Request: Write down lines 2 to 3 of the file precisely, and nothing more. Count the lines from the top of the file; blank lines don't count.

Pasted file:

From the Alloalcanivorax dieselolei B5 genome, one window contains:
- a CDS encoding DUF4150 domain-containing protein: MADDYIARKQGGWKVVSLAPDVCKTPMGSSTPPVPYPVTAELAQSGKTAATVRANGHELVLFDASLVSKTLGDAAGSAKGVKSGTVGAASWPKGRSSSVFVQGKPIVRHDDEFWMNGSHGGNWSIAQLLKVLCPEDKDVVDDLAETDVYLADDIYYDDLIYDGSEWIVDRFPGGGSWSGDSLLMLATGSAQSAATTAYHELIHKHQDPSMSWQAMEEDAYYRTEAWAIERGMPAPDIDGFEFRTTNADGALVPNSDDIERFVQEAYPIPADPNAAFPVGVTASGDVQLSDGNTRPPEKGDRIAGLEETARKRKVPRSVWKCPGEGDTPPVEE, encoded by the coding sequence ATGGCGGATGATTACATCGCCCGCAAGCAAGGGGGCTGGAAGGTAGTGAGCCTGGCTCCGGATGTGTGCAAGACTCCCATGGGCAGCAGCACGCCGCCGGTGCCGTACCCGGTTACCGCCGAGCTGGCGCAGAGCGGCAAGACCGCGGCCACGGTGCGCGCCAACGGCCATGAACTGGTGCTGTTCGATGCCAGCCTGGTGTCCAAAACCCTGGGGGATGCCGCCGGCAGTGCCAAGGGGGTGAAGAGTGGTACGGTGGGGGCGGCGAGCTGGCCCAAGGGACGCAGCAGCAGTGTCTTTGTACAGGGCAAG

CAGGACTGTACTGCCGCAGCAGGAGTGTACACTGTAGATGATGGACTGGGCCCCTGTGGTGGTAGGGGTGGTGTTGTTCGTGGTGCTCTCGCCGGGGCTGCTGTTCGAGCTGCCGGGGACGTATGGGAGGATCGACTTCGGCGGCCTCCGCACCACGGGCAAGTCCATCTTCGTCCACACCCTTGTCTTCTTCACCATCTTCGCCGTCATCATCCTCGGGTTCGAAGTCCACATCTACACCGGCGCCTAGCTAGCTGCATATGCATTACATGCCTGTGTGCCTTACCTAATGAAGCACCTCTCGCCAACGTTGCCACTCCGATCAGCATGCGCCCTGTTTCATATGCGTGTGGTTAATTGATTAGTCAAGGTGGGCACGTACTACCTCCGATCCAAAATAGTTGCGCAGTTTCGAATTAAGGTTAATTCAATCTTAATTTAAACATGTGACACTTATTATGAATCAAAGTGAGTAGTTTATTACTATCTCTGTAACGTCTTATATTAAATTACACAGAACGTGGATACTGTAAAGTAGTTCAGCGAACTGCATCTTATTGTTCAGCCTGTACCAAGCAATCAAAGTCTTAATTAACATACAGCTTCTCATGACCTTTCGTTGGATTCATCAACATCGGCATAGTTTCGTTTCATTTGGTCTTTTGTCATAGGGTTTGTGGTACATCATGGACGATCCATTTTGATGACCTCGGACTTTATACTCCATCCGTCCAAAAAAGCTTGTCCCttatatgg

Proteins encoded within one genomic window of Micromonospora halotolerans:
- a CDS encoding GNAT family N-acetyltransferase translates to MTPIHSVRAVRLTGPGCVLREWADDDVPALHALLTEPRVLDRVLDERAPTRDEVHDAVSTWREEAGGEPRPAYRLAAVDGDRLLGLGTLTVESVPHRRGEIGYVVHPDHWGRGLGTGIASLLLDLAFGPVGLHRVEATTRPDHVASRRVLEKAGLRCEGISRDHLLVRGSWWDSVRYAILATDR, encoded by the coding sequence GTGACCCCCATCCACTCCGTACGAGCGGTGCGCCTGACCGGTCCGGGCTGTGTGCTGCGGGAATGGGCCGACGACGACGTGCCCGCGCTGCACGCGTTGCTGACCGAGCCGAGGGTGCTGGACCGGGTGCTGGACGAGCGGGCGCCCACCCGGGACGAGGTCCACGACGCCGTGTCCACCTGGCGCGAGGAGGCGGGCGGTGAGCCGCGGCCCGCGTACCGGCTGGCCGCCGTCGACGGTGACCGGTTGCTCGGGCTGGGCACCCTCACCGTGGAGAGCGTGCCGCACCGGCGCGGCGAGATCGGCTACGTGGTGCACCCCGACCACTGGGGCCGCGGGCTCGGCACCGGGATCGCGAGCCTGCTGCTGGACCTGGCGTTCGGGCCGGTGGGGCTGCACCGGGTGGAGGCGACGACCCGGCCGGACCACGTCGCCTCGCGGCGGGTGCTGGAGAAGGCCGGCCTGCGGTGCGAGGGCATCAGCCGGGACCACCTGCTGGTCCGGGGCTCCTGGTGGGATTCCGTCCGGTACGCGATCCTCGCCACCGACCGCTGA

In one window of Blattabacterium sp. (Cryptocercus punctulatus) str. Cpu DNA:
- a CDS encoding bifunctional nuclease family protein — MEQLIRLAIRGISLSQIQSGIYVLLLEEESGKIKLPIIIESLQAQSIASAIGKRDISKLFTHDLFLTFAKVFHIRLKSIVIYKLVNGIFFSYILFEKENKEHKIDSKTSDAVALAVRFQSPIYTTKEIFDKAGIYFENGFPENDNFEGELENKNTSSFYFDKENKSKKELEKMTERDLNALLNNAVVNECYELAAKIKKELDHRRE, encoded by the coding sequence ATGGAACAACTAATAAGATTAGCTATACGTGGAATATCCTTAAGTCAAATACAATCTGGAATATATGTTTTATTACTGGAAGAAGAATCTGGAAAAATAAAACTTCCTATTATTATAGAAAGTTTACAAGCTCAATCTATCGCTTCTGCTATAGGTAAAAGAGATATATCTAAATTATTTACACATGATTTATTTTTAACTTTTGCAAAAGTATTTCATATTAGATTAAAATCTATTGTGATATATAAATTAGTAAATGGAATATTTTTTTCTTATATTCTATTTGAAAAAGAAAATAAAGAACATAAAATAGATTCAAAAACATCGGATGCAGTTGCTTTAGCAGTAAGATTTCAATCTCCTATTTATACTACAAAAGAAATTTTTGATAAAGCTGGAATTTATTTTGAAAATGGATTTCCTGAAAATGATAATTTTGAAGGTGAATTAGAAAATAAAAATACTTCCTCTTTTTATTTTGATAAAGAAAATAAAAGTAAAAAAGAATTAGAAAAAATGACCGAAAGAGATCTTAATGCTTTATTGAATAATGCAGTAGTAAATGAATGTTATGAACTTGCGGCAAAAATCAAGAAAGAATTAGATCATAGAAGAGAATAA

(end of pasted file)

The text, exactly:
- a CDS encoding DUF4150 domain-containing protein: MADDYIARKQGGWKVVSLAPDVCKTPMGSSTPPVPYPVTAELAQSGKTAATVRANGHELVLFDASLVSKTLGDAAGSAKGVKSGTVGAASWPKGRSSSVFVQGKPIVRHDDEFWMNGSHGGNWSIAQLLKVLCPEDKDVVDDLAETDVYLADDIYYDDLIYDGSEWIVDRFPGGGSWSGDSLLMLATGSAQSAATTAYHELIHKHQDPSMSWQAMEEDAYYRTEAWAIERGMPAPDIDGFEFRTTNADGALVPNSDDIERFVQEAYPIPADPNAAFPVGVTASGDVQLSDGNTRPPEKGDRIAGLEETARKRKVPRSVWKCPGEGDTPPVEE, encoded by the coding sequence ATGGCGGATGATTACATCGCCCGCAAGCAAGGGGGCTGGAAGGTAGTGAGCCTGGCTCCGGATGTGTGCAAGACTCCCATGGGCAGCAGCACGCCGCCGGTGCCGTACCCGGTTACCGCCGAGCTGGCGCAGAGCGGCAAGACCGCGGCCACGGTGCGCGCCAACGGCCATGAACTGGTGCTGTTCGATGCCAGCCTGGTGTCCAAAACCCTGGGGGATGCCGCCGGCAGTGCCAAGGGGGTGAAGAGTGGTACGGTGGGGGCGGCGAGCTGGCCCAAGGGACGCAGCAGCAGTGTCTTTGTACAGGGCAAG

CAGGACTGTACTGCCGCAGCAGGAGTGTACACTGTAGATGATGGACTGGGCCCCTGTGGTGGTAGGGGTGGTGTTGTTCGTGGTGCTCTCGCCGGGGCTGCTGTTCGAGCTGCCGGGGACGTATGGGAGGATCGACTTCGGCGGCCTCCGCACCACGGGCAAGTCCATCTTCGTCCACACCCTTGTCTTCTTCACCATCTTCGCCGTCATCATCCTCGGGTTCGAAGTCCACATCTACACCGGCGCCTAGCTAGCTGCATATGCATTACATGCCTGTGTGCCTTACCTAATGAAGCACCTCTCGCCAACGTTGCCACTCCGATCAGCATGCGCCCTGTTTCATATGCGTGTGGTTAATTGATTAGTCAAGGTGGGCACGTACTACCTCCGATCCAAAATAGTTGCGCAGTTTCGAATTAAGGTTAATTCAATCTTAATTTAAACATGTGACACTTATTATGAATCAAAGTGAGTAGTTTATTACTATCTCTGTAACGTCTTATATTAAATTACACAGAACGTGGATACTGTAAAGTAGTTCAGCGAACTGCATCTTATTGTTCAGCCTGTACCAAGCAATCAAAGTCTTAATTAACATACAGCTTCTCATGACCTTTCGTTGGATTCATCAACATCGGCATAGTTTCGTTTCATTTGGTCTTTTGTCATAGGGTTTGTGGTACATCATGGACGATCCATTTTGATGACCTCGGACTTTATACTCCATCCGTCCAAAAAAGCTTGTCCCttatatgg